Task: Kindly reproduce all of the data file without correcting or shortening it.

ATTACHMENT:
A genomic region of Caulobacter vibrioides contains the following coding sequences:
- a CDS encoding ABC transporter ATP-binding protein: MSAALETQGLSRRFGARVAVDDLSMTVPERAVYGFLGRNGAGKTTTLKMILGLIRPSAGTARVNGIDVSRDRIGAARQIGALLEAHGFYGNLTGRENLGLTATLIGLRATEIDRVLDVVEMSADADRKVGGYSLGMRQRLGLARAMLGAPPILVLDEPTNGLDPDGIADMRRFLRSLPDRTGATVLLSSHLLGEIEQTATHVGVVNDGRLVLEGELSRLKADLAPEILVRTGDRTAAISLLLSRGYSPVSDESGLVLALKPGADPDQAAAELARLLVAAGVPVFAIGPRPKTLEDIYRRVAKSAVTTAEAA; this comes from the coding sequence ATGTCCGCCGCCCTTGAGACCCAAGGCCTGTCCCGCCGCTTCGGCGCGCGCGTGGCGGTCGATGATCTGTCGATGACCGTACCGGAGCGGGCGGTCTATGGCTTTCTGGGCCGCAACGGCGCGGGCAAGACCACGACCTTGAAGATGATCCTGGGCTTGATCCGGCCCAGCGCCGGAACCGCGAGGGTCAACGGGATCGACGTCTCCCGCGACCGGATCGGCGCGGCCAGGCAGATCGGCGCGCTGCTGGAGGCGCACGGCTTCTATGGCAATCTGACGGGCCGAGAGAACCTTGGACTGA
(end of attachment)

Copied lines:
A genomic region of Caulobacter vibrioides contains the following coding sequences:
- a CDS encoding ABC transporter ATP-binding protein: MSAALETQGLSRRFGARVAVDDLSMTVPERAVYGFLGRNGAGKTTTLKMILGLIRPSAGTARVNGIDVSRDRIGAARQIGALLEAHGFYGNLTGRENLGLTATLIGLRATEIDRVLDVVEMSADADRKVGGYSLGMRQRLGLARAMLGAPPILVLDEPTNGLDPDGIADMRRFLRSLPDRTGATVLLSSHLLGEIEQTATHVGVVNDGRLVLEGELSRLKADLAPEILVRTGDRTAAISLLLSRGYSPVSDESGLVLALKPGADPDQAAAELARLLVAAGVPVFAIGPRPKTLEDIYRRVAKSAVTTAEAA; this comes from the coding sequence ATGTCCGCCGCCCTTGAGACCCAAGGCCTGTCCCGCCGCTTCGGCGCGCGCGTGGCGGTCGATGATCTGTCGATGACCGTACCGGAGCGGGCGGTCTATGGCTTTCTGGGCCGCAACGGCGCGGGCAAGACCACGACCTTGAAGATGATCCTGGGCTTGATCCGGCCCAGCGCCGGAACCGCGAGGGTCAACGGGATCGACGTCTCCCGCGACCGGATCGGCGCGGCCAGGCAGATCGGCGCGCTGCTGGAGGCGCACGGCTTCTATGGCAATCTGACGGGCCGAGAGAACCTTGGACTGA